Compassionate Love: Displaying Compassion for Those Who Struggle with Mental Illness (c)2016 Nancy Virden
My first full day out of Intensive Care. All my reserves of physical energy and mental vigor are sapped. Perfunctory conversation includes humor and empty laughter. Meaningless voices chat amiably and some express their own sorrow. By listening kindly, I add to my hurt.
One after the other, shift followed by shift for the last three days, nurses and suicide guards rotate into and out of each room. Each asks myriad questions and offers unprofessional advice. Headaches instantaneously arise with the possibility of yet another conversation.
The tiniest of decisions, and even vague thoughts about life continuing tomorrow, cause pounding in my skull. I feel responsible, guilty, for not being friendly enough. I want people to stop asking anything of me.
Such a busy hospital ward. Why is it no one in this spinning crowd hears me desperately screaming? I once believed it was selective hearing on the part of others, yet maybe it is that I am not screaming aloud.*
With suicide having become the third leading cause of death for teenagers, it makes sense there is a growing number of suicide attempts in preteens and early teens. Formal and informal surveys of high-school students consistently find that as many as 1 in 6 have seriously considered suicide, made plans to attempt suicide, and one such survey reported 1 in 12 had made a suicide attempt in the past year.**
The majority of those who complete suicide have given clear warning of their intentions. Does that surprise you? By gaining knowledge on what to look and listen for, we will be better equipped to help a struggling teenager.
What a teenager may say if they are thinking about suicide: ***
(1) Talking about dying: any mention of life being over soon, dying, or disappearing ****
(2) Suicide threats: Research teaches us that talk about suicide or threats of suicide raise the average of completed suicide by as much as 30 times.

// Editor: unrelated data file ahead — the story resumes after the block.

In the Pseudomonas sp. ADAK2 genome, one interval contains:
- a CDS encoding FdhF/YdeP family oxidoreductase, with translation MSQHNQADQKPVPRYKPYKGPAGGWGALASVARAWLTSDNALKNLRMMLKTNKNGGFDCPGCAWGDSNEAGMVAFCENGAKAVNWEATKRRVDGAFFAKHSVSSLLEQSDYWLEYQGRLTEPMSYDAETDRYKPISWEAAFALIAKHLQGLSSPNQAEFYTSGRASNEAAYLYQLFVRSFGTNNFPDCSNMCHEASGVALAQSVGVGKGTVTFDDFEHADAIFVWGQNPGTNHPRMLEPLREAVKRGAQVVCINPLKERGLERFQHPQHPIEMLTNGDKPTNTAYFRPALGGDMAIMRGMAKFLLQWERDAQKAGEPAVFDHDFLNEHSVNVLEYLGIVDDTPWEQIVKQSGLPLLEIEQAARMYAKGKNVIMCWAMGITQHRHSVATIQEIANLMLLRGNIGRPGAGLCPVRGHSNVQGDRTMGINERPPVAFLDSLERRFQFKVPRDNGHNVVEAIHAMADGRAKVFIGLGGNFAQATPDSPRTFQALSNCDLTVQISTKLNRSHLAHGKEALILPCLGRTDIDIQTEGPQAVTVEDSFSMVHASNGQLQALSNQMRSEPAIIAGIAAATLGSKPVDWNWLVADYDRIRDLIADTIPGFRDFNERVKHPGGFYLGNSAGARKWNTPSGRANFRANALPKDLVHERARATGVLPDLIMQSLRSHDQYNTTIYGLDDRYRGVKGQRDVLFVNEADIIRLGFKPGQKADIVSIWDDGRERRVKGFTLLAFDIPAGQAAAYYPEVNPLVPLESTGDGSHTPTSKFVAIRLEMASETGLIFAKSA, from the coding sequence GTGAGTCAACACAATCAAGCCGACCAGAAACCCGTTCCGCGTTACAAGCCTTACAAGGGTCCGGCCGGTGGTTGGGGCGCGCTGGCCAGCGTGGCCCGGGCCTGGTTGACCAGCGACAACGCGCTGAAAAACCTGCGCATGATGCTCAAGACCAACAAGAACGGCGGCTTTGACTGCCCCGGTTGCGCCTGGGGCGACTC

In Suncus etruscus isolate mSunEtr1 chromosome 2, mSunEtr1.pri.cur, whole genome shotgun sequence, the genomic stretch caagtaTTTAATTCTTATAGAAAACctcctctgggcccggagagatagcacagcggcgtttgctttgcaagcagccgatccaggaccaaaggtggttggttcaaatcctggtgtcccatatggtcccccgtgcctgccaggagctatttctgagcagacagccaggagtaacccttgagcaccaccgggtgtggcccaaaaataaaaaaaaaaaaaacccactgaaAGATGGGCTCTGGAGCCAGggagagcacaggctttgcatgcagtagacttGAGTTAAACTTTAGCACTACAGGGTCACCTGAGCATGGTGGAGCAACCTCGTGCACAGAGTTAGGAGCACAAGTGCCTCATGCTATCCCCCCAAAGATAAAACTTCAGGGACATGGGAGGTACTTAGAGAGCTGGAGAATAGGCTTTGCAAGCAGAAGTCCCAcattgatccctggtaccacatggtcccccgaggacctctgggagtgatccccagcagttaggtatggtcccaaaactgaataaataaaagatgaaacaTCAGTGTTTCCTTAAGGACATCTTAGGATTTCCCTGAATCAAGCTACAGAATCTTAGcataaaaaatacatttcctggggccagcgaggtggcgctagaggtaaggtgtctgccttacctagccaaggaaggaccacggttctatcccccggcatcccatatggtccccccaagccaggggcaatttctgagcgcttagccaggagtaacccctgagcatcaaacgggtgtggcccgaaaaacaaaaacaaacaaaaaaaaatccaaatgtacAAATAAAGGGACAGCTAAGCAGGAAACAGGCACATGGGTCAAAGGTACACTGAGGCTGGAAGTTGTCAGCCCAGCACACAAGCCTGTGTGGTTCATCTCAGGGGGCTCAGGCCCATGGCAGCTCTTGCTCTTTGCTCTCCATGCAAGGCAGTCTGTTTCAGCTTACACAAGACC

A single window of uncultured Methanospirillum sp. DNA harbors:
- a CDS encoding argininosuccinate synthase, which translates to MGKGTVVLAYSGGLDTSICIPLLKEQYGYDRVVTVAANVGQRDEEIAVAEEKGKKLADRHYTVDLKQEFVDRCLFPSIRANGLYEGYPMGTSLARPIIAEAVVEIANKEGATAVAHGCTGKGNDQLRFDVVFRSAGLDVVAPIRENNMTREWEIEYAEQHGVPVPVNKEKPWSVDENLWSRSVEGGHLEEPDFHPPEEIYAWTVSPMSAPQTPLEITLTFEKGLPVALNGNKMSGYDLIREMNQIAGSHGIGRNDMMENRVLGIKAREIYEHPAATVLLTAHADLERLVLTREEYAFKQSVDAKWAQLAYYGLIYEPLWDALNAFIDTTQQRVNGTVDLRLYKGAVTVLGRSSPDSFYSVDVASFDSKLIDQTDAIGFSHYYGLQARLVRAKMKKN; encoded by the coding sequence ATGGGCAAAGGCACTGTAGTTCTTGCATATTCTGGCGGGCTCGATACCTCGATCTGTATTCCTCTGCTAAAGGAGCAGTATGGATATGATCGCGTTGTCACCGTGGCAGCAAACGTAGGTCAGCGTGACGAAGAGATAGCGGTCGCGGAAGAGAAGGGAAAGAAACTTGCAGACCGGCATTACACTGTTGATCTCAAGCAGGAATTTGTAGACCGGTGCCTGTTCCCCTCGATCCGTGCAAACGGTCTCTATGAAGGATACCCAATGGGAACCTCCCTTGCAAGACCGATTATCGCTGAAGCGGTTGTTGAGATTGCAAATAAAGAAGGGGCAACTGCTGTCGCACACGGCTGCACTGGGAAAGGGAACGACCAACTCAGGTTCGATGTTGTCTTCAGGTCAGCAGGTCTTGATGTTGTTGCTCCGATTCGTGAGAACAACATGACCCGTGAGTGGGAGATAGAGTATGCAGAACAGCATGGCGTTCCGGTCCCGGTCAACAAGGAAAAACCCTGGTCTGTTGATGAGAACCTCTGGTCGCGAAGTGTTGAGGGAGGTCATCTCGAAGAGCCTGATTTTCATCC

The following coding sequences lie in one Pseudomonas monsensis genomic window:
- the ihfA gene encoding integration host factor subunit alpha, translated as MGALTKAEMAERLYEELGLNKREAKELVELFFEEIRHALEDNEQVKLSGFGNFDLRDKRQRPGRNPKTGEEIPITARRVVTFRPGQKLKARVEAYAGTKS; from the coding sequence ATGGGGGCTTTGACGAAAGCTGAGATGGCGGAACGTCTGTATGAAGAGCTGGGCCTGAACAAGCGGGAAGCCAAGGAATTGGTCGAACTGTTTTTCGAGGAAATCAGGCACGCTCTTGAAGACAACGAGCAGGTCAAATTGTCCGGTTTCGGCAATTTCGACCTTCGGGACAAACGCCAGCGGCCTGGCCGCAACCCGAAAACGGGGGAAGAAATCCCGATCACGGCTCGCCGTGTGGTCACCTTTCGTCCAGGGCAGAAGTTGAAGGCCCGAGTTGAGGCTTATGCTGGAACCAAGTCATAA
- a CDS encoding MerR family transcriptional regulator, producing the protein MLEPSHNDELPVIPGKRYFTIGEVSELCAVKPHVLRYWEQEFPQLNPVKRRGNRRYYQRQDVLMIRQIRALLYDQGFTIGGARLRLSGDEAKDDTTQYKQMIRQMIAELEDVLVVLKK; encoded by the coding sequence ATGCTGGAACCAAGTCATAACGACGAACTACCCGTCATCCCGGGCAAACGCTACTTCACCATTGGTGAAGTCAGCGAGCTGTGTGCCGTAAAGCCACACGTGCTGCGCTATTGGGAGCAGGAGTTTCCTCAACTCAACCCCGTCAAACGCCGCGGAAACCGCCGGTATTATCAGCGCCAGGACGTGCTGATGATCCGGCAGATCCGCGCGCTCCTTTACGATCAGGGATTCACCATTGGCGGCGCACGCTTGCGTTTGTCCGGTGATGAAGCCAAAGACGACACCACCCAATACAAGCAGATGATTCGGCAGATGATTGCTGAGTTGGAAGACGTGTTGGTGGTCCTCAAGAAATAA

“I wish I was dead.” “I won’t be bothering you much longer.” ”You’ll be better off without me” “I hate my life.” “I am going to kill myself.” “You’ll be sorry when I’m dead”
(3) Calls to suicide crisis lines also raise the average of completed suicide by 30 times.
(4) Suicide threats are not always verbal: They could appear in texts, on Twitter, on other social media sites, written in a journal, or left as notes. Essays, poetry, and artwork are also means of expression of suicidal thinking.
(5) Saying good-bye to family and friends
(6) Expressions of hopelessness and despair:
“Nothing will change” “It is what it is” “I can’t keep doing this” “There’s no reason to keep trying”
There is a popular myth that says, “People who talk about suicide won’t really do it.” Don’t fall for it! No matter if it seems casual or an attempt at a joke, take any talk of suicide seriously enough to ask, “Are you thinking about killing yourself?” Call 1-800-273-TALK to explain the situation. They will guide you on the next, most appropriate steps to take.
Remember, most completed suicides occur after the victim left warning signs. The next blog in this series will cover actions and attitudes you may observe in teenagers indicating they may be contemplating suicide.
Comments are always welcome (see tab below). NOTE: I am not a doctor or mental health professional. I speak only from personal experiences with and observations of mental illness. In no way is this website intended to substitute for professional mental health care.
If you are struggling emotionally today or feeling suicidal, or concerned about someone who is, please call the National Suicide Prevention Lifeline 1-800-273-TALK (8255). Hope and help can be yours.
*From Called to Live. A Chronicle of Recovery After Attempted Suicide. (c)2013 by Nancy Virden
***http://jasonfoundation.com/prp/ Numbers 2-6 in the list